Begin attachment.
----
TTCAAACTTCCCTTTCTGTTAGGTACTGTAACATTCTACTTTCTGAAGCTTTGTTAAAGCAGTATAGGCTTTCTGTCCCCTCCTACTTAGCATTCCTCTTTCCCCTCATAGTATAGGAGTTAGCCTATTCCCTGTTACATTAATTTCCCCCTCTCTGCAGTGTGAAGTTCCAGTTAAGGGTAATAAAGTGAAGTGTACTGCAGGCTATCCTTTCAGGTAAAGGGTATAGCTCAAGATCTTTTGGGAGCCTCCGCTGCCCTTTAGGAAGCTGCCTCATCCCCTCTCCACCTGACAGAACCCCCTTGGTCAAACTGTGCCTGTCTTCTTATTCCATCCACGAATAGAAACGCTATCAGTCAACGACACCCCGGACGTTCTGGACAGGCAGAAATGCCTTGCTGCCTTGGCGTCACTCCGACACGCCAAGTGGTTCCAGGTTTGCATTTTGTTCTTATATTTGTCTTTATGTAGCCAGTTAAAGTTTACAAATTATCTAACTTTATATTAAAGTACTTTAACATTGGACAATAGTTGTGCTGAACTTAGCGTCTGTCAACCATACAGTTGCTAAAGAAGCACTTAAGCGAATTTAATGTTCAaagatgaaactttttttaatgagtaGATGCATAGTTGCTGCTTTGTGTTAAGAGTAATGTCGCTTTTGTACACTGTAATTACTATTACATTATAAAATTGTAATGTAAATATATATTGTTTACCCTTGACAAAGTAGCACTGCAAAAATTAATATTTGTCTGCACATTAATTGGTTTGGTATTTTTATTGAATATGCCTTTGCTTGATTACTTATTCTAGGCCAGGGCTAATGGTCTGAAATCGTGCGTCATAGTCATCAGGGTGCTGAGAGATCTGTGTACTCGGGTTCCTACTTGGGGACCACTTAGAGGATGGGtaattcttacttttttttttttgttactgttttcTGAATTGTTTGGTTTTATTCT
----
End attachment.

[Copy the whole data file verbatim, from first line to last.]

TTCAAACTTCCCTTTCTGTTAGGTACTGTAACATTCTACTTTCTGAAGCTTTGTTAAAGCAGTATAGGCTTTCTGTCCCCTCCTACTTAGCATTCCTCTTTCCCCTCATAGTATAGGAGTTAGCCTATTCCCTGTTACATTAATTTCCCCCTCTCTGCAGTGTGAAGTTCCAGTTAAGGGTAATAAAGTGAAGTGTACTGCAGGCTATCCTTTCAGGTAAAGGGTATAGCTCAAGATCTTTTGGGAGCCTCCGCTGCCCTTTAGGAAGCTGCCTCATCCCCTCTCCACCTGACAGAACCCCCTTGGTCAAACTGTGCCTGTCTTCTTATTCCATCCACGAATAGAAACGCTATCAGTCAACGACACCCCGGACGTTCTGGACAGGCAGAAATGCCTTGCTGCCTTGGCGTCACTCCGACACGCCAAGTGGTTCCAGGTTTGCATTTTGTTCTTATATTTGTCTTTATGTAGCCAGTTAAAGTTTACAAATTATCTAACTTTATATTAAAGTACTTTAACATTGGACAATAGTTGTGCTGAACTTAGCGTCTGTCAACCATACAGTTGCTAAAGAAGCACTTAAGCGAATTTAATGTTCAaagatgaaactttttttaatgagtaGATGCATAGTTGCTGCTTTGTGTTAAGAGTAATGTCGCTTTTGTACACTGTAATTACTATTACATTATAAAATTGTAATGTAAATATATATTGTTTACCCTTGACAAAGTAGCACTGCAAAAATTAATATTTGTCTGCACATTAATTGGTTTGGTATTTTTATTGAATATGCCTTTGCTTGATTACTTATTCTAGGCCAGGGCTAATGGTCTGAAATCGTGCGTCATAGTCATCAGGGTGCTGAGAGATCTGTGTACTCGGGTTCCTACTTGGGGACCACTTAGAGGATGGGtaattcttacttttttttttttgttactgttttcTGAATTGTTTGGTTTTATTCT